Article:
NATIONAL MUSEUMS NI says it holds 4,500 objects, 800 of them from Africa, in its ‘World Cultures’ collection but has no plans to repatriate any to their countries of origin.
While National Museums NI has been involved in discussions around the restitution of African objects since the summer of 2020, a spokesperson said there is “no guarantee” it will repatriate these items.
However, National Museums NI – which is a statutory agency responsible for Northern Ireland museums – also said this is subject to change as its “decolonisation collaborations mature over time”.
Meanwhile, a representative from one of Northern Ireland’s leading African and Caribbean organisations has called on National Museums NI to expedite the repatriation of objects which have been “stolen” from overseas.
The Detail has partnered with the Belfast Media Group to produce a series of articles examining historical connections between some of our local institutions and slavery, and colonialism.
We previously reported on how Queen’s University Belfast is examining the background of the institution’s historical benefactors, to establish whether they had any links to slavery and how the Stormont Executive was criticised for failing to progress plans to acknowledge racial inequality.
National Museums NI told us it’s participating in the ‘Devolving Restitution: African Collections in UK Museums Beyond London’ project, which launched in December 2020.
We were told this project aims to not only “move forward the traditionally London-centric nature of debates about decolonisation and restitution in UK museums, but also to actively support and amplify the claims of African-based organisations and communities for the return of African heritage”.
Two months after the official launch of this project, National Museums NI reached out to the Belfast-based African and Caribbean Support Organisation Northern Ireland (ACSONI) to discuss the potential repatriation of artefacts in its collections.
While National Museums NI said it remains “willing and open to discussing repatriation in both a general sense and in terms of specific objects”, it said the process is “complex and developed through dialogue”.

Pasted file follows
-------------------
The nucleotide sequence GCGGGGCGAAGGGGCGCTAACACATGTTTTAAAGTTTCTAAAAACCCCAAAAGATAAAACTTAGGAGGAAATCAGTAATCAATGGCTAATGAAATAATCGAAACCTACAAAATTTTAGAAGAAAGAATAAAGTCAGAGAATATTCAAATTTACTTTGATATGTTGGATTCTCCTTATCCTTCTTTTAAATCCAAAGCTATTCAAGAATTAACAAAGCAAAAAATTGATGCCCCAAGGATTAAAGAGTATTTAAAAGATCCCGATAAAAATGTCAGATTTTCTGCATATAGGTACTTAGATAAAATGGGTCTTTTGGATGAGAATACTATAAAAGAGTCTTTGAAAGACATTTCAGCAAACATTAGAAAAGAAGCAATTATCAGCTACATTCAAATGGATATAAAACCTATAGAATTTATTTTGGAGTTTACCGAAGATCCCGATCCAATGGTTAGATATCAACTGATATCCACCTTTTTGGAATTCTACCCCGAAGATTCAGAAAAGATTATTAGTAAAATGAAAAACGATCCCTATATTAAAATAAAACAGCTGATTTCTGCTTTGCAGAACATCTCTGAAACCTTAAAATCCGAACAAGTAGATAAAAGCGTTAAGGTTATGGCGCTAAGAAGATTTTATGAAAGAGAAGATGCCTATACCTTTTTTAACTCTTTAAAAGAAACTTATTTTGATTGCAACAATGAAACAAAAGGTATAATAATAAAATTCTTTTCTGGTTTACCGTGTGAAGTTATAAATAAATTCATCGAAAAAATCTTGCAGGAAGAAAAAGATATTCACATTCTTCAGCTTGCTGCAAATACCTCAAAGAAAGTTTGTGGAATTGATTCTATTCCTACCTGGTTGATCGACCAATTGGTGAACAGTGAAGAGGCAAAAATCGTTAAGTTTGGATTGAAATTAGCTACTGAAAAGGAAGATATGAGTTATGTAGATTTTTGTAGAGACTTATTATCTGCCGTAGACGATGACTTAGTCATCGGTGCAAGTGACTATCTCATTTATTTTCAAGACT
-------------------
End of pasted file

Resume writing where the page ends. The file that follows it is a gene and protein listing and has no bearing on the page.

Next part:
ACSONI’s Raquel McKee, who is set to take part in discussions with National Museums NI, said that while the repatriation of artefacts will require a “process”, items known to be “stolen” should be returned to their country of origin without delay.
“If they know what they have is stolen then there should be no issue about returning those things,” she said.
“If they know that it needs to be repatriated, if there is no question mark about it, then why delay?
“What would be the benefit of waiting apart from potentially earning more from it?”
In January 2021, it was reported that a working-group from National Museums Ireland was looking at items which may have a colonial past, with a view to potentially repatriate such objects.
Last month, it was reported that the University of Aberdeen was set to repatriate a sculpture to Nigeria, which had been looted by British soldiers in 1897.
National Museums NI has previously repatriated some items in its collections, including a Maori head to New Zealand.
The organisation also told us it’s engaged in discussions with the Australian Institute of Aboriginal and Torres Strait Islander Studies and is “exploring repatriation and decolonisation more broadly with them”.
In addition, National Museums NI has joined the Digital Benin project which aims to “bring together object data and related documentation material from collections worldwide and provide the long-requested overview of the royal artworks looted in the 19th century”.
National Museums NI has three spears recorded as being taken from Benin.
There are around 4,500 objects in National Museums NI’s World Cultures collection, linked to the Ulster Museum.